Memories of Turner's Camp - circa 1950
- Fred Gossard, Florida USA
From 1940 to 1982 when he sold his cedar cabin at Beaver
Dam Lake, my father visited Turner's Camp to fish. In the early years
my father rented a cabin at Turner's where meals were served in the dining
room behind the store (later, living room) for around 25 cents. John Joe
and Dolly Turner had restarant tables in that room where they served guests.
John Joe also guided and prepared meals for guests in neighbouring Algonquin
Park. My father recalls one such trip when John Joe walked ahead of the
car, guiding dad around rocks on an old logging road while carrying a
50-pound back-pack filled with potatoes and vegetables, canned goods and
utensils; he was about 50 years old at the time. As meal-time approached,
John Joe walked on ahead to the cabin and by the time my father got there
with the car, John Joe had the potatoes peeled and boiling on the wood
My first holiday at Turner's Camp was at two months of age in August,
1953. A few years later, I remember helping John Joe Turner retrieve ice
blocks from the ice house. First he directed me to push back the sawdust
(which I was at the time, 5 years of age, excited to do). Underneath I
discovered large blocks of ice sawn from the Bonnechere River. Then John
Joe carried a 25-pound block to each cabin that had an icebox.
Other stories John Joe has told me was how he had mastered the skill of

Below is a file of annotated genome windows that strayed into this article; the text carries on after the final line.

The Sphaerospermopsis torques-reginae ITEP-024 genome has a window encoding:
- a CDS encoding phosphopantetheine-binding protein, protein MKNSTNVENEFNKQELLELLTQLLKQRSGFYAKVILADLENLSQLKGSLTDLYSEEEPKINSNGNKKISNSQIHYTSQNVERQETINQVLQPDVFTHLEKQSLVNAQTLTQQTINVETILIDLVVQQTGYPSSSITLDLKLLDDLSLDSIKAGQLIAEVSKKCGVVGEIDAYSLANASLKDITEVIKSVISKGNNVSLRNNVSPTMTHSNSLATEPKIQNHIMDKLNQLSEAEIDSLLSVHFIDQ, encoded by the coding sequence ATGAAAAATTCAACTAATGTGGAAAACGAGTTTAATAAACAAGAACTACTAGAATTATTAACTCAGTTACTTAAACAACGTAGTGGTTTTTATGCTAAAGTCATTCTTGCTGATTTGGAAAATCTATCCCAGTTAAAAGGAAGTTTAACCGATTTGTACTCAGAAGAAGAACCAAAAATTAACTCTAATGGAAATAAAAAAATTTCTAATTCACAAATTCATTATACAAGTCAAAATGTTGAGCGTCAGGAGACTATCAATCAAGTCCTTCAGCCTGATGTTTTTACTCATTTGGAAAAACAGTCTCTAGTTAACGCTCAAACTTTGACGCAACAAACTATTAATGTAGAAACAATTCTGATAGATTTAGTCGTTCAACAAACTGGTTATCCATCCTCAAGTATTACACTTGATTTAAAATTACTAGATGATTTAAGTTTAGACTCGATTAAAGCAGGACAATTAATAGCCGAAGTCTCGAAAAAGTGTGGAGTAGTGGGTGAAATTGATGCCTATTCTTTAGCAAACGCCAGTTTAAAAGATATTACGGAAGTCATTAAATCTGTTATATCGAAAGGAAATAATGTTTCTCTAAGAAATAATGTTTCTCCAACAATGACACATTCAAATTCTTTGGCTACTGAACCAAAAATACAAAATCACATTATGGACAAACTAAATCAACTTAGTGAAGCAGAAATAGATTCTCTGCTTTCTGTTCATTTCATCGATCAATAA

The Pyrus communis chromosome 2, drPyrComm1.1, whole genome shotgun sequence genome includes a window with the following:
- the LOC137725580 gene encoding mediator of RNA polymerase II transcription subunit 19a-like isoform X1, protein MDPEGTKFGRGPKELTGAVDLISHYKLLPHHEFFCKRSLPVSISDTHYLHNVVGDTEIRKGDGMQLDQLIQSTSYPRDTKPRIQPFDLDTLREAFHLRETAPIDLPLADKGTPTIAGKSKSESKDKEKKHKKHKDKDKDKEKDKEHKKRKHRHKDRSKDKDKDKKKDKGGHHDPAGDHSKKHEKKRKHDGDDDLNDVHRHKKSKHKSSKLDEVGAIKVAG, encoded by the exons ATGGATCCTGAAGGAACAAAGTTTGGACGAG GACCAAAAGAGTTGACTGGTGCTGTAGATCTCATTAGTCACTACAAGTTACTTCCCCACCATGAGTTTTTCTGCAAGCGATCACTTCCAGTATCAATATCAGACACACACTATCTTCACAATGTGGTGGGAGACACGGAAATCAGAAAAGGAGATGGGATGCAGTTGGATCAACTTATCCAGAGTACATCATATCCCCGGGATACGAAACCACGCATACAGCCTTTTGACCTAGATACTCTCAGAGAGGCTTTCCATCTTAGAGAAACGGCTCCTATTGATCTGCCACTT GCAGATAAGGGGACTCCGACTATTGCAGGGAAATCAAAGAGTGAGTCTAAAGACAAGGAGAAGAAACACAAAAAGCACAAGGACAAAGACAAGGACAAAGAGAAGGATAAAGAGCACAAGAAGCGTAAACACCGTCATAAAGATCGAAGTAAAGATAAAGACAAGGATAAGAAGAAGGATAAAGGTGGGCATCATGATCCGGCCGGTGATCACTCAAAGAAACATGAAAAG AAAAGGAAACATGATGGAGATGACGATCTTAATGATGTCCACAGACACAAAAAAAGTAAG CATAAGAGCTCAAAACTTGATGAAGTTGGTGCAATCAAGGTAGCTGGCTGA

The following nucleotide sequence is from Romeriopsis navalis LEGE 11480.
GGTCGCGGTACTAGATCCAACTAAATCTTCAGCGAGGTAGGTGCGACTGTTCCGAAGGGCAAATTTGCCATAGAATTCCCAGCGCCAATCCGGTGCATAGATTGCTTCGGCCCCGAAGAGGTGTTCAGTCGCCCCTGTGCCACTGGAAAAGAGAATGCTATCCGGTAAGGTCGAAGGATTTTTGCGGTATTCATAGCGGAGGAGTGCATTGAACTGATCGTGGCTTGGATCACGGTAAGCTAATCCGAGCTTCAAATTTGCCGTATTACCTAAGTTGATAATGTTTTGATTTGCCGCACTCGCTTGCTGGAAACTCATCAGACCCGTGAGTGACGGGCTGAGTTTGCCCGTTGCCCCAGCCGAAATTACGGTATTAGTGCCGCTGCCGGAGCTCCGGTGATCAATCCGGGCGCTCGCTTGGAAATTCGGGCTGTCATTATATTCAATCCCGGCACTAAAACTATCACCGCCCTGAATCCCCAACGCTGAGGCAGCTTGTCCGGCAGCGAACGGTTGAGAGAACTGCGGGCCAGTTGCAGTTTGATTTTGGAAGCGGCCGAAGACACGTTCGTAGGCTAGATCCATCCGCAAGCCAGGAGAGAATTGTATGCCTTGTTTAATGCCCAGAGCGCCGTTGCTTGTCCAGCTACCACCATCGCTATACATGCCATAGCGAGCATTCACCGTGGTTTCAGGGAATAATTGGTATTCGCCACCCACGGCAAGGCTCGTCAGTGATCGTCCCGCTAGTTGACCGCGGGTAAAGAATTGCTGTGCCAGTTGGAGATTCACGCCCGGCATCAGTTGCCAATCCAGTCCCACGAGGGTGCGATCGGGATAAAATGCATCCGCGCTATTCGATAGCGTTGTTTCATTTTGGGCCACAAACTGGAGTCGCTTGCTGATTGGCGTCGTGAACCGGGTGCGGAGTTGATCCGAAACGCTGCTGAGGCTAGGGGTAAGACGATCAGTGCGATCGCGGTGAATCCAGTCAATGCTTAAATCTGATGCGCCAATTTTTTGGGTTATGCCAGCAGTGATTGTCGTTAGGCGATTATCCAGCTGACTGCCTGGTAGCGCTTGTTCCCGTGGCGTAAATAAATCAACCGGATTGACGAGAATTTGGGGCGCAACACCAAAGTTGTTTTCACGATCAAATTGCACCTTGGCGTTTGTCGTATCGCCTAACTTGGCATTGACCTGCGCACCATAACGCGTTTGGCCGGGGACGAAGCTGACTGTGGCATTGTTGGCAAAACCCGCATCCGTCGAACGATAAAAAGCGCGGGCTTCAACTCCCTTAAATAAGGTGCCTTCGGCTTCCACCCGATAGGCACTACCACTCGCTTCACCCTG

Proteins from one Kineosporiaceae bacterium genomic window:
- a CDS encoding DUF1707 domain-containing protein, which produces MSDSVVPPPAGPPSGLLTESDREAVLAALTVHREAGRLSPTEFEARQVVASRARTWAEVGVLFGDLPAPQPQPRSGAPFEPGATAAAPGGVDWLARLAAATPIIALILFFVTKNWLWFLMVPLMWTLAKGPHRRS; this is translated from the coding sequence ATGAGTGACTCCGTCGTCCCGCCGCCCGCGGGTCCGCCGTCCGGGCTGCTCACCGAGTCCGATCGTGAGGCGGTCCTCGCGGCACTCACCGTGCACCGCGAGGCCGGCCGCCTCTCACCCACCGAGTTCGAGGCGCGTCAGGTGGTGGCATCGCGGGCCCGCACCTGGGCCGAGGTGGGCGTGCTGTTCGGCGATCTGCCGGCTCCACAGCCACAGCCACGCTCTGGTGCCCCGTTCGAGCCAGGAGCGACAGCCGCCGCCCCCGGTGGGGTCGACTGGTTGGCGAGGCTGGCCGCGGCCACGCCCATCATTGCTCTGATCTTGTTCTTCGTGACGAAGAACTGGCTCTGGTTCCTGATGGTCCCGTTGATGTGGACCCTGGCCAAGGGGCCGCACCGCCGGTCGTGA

paddling a canoe as a child and how he hunted deer as a child. He learned
that in order to be absolutley quiet he had to turn the paddle sideways
to go forward in the water and turn sideways to slide the paddle back.
One day as he turned a bend in the river on the Bonnechere, he came face
to face with an Indian from Golden Lakein doing the same thing.
I remember around 1965, Reg Turner showing my father and I a Ski Doo,
which we had never seen before. He explained how he used it to drag pelts
on a makeshift sled made from an auto hood, back to his home from his
trap lines. We never saw a snowmobile in the United States until 1970.
Above the rafters in Reg's garage was a birch bark canoe he explained
was John Joe's; it appeared to be at least 50 years old.
I remember my father had fished at High Falls with John Joe as a guide
and they encountered a stone and dirt den used by wolves for years; there
were hundreds of bones of various species laying about.
I remember one evening in the mid-1950s we were all in Turner's Camp store
and wolves had made a kill across the river directly behind the store.
As they gathered up they began to fight and enforced pack rank standings,
which were so terrible sounding it had the hair on the back of my neck
standing out. My parents decided I could stay up later than usual that
night until we all returned to the cabin together. John Joe also told
us about an incident when as an Algonquin Park Ranger he sighted wolves
killing a pregnant doe, and how repulsed he was when he saw them tearing
the unborn fawn out of her.
I remember one evening at Turner's Camp my older sister sang at the piano
in the living room behind the store; many people used to gather in there
after dinner. Fred Turner would play the fiddle in his unique style: he
held the bow still and moved the violin back and forth to create the melody.
He was very good with this procedure.